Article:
In Germany, he is welcomed into the house of Walter’s father (Lionel Barrymore) after he is seen grieving at Walter’s grave. But he cannot bring himself to confess that he was the enemy soldier who killed Walter. Instead he lets the family – including Walter’s fiancée Elsa (Nancy Carroll) – understand that he knew Walter as a fellow musician and friend when Walter was studying in Paris before the war. On this basis, the family come to accept and then to love him. This is in spite of the film’s suggestions of continuing and fiercely anti-French feeling in post-war Germany. In one sequence Walter’s father, formerly the most chauvinistic of Germans, defies his patriotic beer-drinking friends in a restaurant, by standing up and declaring that the war their sons have just fought was pointless and has brought as much suffering and grief to French as to German. He is applauded only by a crippled young German ex-soldier, who is not part of the older (and clearly non-combatant) drinking group of patriots.
The crisis comes when at last Elsa discovers Paul’s secret. She forgives him. She gets him to swear that he will never tell the rest of Walter’s family that he killed Walter. He agrees to this. Paul and Elsa are clearly in love. Possibly they will marry.
The film ends with Paul playing his violin and Elsa playing the piano in harmonious parlour duet, to the delight of Walter’s father. Love, humanity, music and forgiveness have overcome international hatreds.
Like all synopses, this tells you nothing of the quality of the work. It merely tells you a series of events.
The sad fact is that, in spite of a few cinematic touches, Broken Lullaby becomes a very stilted and somewhat ranty stage-play after the masterly opening sequences set in Paris. I am aware that sound-recording on film was only a few years old when it was made, and that camera and recording equipment were much more ponderous and difficult to move than they were even a decade later. But allowing for all this, and even in comparison with the better films of its era, Broken Lullaby lets long, dead pauses to develop between lines of dialogue as if the actors are not used to the rhythms of real conversation. And when the dialogue comes it is as declarative as a set of headlines, spelling out themes and ideas with an embarrassing obviousness. There is no nuance here – just a message hammered.
As a small-town German doctor, Lionel Barrymore is a good small-town American doctor. By the standards of her age, Nancy Carroll was a pretty blonde actress, but of no discernible talent. Then there is the problem of Phillips Holmes in the leading role. Phillips Holmes was one of those actors who had every opportunity to become a major star, but who never quite made it. As well as starring in this, he was given the lead in Josef von Sternberg’s version of An American Tragedy and the lead in an early version of Great Expectations (eclipsed by the brilliant version David Lean made in 1946). But, well before his death in an air crash at the age of 35, he failed to click with the public and sank into minor roles – with very good reason. In Broken Lullaby he can be hysterical, as he is in the confession scene, and he can swoon away into a faint, as he does three or four times in the film. But he can never convince you that Paul is a real human being. He has only two ways of delivering dialogue – woodenly or manically. There is nothing in between.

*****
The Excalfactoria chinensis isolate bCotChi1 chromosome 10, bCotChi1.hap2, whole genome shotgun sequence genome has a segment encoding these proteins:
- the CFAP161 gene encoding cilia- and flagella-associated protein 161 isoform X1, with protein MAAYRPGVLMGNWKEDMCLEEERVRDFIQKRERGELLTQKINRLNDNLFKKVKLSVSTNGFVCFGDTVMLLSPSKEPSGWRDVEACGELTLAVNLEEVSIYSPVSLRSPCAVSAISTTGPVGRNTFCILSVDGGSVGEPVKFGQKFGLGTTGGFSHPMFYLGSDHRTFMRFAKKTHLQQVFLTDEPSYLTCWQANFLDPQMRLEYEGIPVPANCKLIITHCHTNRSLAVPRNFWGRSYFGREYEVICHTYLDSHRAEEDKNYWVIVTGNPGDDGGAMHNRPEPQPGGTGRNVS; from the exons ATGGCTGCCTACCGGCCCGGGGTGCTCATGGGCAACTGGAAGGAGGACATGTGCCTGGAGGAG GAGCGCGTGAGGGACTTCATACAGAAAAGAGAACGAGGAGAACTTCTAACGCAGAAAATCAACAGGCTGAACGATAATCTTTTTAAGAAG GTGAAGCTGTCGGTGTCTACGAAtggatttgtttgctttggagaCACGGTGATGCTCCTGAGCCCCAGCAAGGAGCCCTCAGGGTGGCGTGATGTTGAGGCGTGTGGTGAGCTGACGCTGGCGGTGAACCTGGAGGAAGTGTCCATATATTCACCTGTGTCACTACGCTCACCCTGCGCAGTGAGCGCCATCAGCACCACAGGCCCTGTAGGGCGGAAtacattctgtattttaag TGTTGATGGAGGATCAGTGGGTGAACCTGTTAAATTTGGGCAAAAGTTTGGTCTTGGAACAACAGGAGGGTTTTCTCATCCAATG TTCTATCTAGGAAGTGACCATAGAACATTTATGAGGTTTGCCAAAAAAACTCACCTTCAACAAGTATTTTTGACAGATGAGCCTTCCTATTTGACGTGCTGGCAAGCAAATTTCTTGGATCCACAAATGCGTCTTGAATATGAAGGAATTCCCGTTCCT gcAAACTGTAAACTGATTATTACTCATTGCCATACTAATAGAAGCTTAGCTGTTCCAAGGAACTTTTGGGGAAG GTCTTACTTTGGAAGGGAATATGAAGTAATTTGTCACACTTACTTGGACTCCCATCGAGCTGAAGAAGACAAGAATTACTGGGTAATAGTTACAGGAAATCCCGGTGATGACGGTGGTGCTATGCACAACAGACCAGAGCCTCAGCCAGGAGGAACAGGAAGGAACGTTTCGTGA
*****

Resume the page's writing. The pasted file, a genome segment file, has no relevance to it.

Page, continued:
Lubitsch was from Germany and was a stalwart of German cinema before he moved to Hollywood. On the plastic level, the studio’s version of a small German town is convincing enough. When, in the flashback scene to wartime, we see Walter’s letters, they are considerately written in English for the benefit of the English-speaking audience (a cinematic convention that would no longer “play”). But in the German small town, street signs and hoardings are in German, as Lubitsch would doubtless have insisted they be. Yet the English language and bearing of the actors constantly breaks the sense of authenticity. We cannot shake the impression that this hymn to international solidarity was strictly made in Hollywood.
So to the big mystery.
Why was it so highly praised by highbrows in its day?
The sheer film craft of the opening sequences is probably part of the reason, but I would suggest that the film’s historical context has more to do with it. In 1932, internationalism and sentimental pacifism had a huge emotional pull. We would have to be hard-hearted not to understand why, and we would have to lack all sense of context if we were to point out that Hitler was only one year away from power and that the whole attitude to war was about to change once again. So, instead of being a powerfully emotional film for us, Broken Lullaby is an historical artefact, and an illustration of how much film techniques have changed. You sympathise with its humane sentiment, but you can’t help hearing how loudly it creaks.